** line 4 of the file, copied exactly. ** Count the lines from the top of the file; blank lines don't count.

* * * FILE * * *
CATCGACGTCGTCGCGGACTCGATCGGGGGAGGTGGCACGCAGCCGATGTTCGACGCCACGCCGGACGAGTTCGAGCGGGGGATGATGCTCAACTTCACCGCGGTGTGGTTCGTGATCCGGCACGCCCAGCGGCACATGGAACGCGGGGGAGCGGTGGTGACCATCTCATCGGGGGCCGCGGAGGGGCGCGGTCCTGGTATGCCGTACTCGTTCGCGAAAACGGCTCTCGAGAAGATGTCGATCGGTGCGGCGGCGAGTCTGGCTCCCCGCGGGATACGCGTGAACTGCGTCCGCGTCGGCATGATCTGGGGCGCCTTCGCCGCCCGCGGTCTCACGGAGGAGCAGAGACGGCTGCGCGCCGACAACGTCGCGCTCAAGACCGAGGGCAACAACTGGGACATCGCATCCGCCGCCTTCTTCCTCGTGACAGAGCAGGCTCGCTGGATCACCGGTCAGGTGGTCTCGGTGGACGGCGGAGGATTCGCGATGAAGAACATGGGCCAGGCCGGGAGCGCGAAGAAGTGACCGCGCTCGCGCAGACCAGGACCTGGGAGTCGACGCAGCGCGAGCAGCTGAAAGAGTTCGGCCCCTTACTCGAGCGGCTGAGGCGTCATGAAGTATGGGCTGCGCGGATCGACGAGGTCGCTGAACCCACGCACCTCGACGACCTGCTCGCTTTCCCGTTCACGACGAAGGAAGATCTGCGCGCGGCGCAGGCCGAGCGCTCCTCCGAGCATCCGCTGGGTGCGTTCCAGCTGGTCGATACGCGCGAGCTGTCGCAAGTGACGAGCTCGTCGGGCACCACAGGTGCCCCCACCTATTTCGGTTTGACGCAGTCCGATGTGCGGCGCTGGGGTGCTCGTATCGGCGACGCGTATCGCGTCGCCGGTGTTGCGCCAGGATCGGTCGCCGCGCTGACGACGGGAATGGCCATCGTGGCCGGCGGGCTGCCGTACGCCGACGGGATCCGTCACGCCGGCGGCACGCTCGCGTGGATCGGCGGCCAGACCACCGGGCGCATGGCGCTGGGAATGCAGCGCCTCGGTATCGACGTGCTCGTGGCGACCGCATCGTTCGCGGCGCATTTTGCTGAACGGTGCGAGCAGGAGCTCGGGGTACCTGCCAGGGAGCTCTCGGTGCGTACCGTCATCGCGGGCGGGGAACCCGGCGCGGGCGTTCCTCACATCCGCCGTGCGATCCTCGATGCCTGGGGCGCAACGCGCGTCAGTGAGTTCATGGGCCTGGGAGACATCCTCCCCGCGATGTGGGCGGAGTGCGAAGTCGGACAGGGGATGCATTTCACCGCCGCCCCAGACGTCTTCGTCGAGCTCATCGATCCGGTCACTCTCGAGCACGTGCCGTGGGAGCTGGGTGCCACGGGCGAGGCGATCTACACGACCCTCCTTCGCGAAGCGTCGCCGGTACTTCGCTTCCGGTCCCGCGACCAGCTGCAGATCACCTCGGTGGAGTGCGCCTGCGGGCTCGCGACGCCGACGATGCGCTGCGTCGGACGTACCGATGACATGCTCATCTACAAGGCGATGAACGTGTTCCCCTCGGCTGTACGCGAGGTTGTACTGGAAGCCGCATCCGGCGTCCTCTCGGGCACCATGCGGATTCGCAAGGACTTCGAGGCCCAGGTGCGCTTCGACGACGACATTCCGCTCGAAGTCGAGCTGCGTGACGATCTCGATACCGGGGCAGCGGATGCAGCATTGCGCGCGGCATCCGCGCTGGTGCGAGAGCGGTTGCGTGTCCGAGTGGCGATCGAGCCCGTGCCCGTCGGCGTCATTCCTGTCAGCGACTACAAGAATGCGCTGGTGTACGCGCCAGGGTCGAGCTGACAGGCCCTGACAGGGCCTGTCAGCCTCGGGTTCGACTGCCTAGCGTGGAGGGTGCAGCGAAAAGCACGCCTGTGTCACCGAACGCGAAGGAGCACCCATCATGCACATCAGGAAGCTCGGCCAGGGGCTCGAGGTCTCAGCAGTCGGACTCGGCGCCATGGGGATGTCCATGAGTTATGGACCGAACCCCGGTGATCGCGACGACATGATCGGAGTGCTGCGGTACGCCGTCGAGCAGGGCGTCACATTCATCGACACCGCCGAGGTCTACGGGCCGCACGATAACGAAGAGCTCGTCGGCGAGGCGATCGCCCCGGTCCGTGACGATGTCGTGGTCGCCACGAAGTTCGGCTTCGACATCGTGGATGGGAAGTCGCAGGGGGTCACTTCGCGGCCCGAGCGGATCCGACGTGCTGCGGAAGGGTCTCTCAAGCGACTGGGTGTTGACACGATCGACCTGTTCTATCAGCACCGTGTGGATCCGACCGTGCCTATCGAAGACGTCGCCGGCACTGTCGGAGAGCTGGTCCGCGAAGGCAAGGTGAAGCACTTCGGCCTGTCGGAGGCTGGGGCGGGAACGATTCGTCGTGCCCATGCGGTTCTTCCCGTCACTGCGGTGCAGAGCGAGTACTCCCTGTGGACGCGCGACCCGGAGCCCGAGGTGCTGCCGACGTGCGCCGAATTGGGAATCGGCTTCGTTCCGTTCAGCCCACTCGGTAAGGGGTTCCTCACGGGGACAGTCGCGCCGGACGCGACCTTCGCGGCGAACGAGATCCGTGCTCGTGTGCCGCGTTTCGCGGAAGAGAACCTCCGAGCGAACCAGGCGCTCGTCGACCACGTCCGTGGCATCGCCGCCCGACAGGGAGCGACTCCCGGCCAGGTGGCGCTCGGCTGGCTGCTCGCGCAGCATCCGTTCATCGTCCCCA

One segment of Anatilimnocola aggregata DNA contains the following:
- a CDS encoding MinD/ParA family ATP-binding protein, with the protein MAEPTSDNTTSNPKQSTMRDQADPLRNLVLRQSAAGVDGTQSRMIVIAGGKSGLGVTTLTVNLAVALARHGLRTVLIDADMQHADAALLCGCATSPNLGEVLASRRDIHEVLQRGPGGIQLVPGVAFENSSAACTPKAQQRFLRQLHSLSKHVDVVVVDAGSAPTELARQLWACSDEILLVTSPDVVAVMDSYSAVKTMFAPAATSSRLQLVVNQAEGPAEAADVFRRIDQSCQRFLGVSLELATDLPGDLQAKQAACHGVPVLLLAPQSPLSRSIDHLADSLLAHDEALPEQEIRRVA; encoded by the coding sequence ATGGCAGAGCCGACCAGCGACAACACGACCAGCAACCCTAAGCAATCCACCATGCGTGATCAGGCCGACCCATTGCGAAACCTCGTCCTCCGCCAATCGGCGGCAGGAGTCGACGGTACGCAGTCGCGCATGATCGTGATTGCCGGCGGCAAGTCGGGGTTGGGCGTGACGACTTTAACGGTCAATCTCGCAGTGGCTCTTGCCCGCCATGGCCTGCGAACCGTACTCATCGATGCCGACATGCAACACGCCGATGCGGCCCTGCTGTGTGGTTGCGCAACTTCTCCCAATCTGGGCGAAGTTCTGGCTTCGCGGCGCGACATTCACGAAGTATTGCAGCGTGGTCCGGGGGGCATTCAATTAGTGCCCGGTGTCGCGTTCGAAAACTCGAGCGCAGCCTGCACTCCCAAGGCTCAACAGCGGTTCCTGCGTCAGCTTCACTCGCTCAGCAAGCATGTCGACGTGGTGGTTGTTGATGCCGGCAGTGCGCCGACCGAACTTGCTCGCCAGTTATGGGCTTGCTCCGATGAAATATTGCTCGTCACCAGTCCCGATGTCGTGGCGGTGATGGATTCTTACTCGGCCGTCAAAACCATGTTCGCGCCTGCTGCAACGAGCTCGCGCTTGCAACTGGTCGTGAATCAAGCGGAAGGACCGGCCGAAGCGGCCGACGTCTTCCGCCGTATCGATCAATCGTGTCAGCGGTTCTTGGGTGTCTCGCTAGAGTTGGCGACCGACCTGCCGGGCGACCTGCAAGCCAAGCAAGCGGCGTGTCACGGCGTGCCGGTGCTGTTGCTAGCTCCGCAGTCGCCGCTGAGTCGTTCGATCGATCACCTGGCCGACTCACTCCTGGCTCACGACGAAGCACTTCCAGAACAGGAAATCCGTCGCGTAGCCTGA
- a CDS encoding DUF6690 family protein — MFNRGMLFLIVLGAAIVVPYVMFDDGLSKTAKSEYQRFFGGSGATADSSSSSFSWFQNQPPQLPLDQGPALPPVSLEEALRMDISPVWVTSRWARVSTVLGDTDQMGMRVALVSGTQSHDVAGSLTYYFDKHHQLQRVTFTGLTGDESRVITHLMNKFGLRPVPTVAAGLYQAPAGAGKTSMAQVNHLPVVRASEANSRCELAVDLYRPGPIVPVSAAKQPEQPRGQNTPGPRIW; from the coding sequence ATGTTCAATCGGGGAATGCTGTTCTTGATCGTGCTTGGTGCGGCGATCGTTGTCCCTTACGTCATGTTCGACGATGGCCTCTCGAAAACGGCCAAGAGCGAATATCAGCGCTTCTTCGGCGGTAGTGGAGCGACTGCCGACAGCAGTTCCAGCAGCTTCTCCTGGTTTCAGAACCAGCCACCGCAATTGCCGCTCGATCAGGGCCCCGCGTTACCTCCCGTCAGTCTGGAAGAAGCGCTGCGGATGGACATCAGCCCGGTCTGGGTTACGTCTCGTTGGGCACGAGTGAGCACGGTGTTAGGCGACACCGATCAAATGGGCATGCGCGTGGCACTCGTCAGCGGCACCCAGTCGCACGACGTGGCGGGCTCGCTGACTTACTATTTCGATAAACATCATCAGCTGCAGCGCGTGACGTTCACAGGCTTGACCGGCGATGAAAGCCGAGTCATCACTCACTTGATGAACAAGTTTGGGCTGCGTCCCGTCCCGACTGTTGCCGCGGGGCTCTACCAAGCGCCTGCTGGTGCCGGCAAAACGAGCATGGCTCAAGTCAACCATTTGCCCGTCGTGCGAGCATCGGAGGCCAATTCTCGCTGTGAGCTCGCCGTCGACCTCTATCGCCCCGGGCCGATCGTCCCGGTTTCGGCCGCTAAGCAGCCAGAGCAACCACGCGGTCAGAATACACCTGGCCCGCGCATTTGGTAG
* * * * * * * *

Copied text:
- a CDS encoding DUF6690 family protein — MFNRGMLFLIVLGAAIVVPYVMFDDGLSKTAKSEYQRFFGGSGATADSSSSSFSWFQNQPPQLPLDQGPALPPVSLEEALRMDISPVWVTSRWARVSTVLGDTDQMGMRVALVSGTQSHDVAGSLTYYFDKHHQLQRVTFTGLTGDESRVITHLMNKFGLRPVPTVAAGLYQAPAGAGKTSMAQVNHLPVVRASEANSRCELAVDLYRPGPIVPVSAAKQPEQPRGQNTPGPRIW; from the coding sequence ATGTTCAATCGGGGAATGCTGTTCTTGATCGTGCTTGGTGCGGCGATCGTTGTCCCTTACGTCATGTTCGACGATGGCCTCTCGAAAACGGCCAAGAGCGAATATCAGCGCTTCTTCGGCGGTAGTGGAGCGACTGCCGACAGCAGTTCCAGCAGCTTCTCCTGGTTTCAGAACCAGCCACCGCAATTGCCGCTCGATCAGGGCCCCGCGTTACCTCCCGTCAGTCTGGAAGAAGCGCTGCGGATGGACATCAGCCCGGTCTGGGTTACGTCTCGTTGGGCACGAGTGAGCACGGTGTTAGGCGACACCGATCAAATGGGCATGCGCGTGGCACTCGTCAGCGGCACCCAGTCGCACGACGTGGCGGGCTCGCTGACTTACTATTTCGATAAACATCATCAGCTGCAGCGCGTGACGTTCACAGGCTTGACCGGCGATGAAAGCCGAGTCATCACTCACTTGATGAACAAGTTTGGGCTGCGTCCCGTCCCGACTGTTGCCGCGGGGCTCTACCAAGCGCCTGCTGGTGCCGGCAAAACGAGCATGGCTCAAGTCAACCATTTGCCCGTCGTGCGAGCATCGGAGGCCAATTCTCGCTGTGAGCTCGCCGTCGACCTCTATCGCCCCGGGCCGATCGTCCCGGTTTCGGCCGCTAAGCAGCCAGAGCAACCACGCGGTCAGAATACACCTGGCCCGCGCATTTGGTAG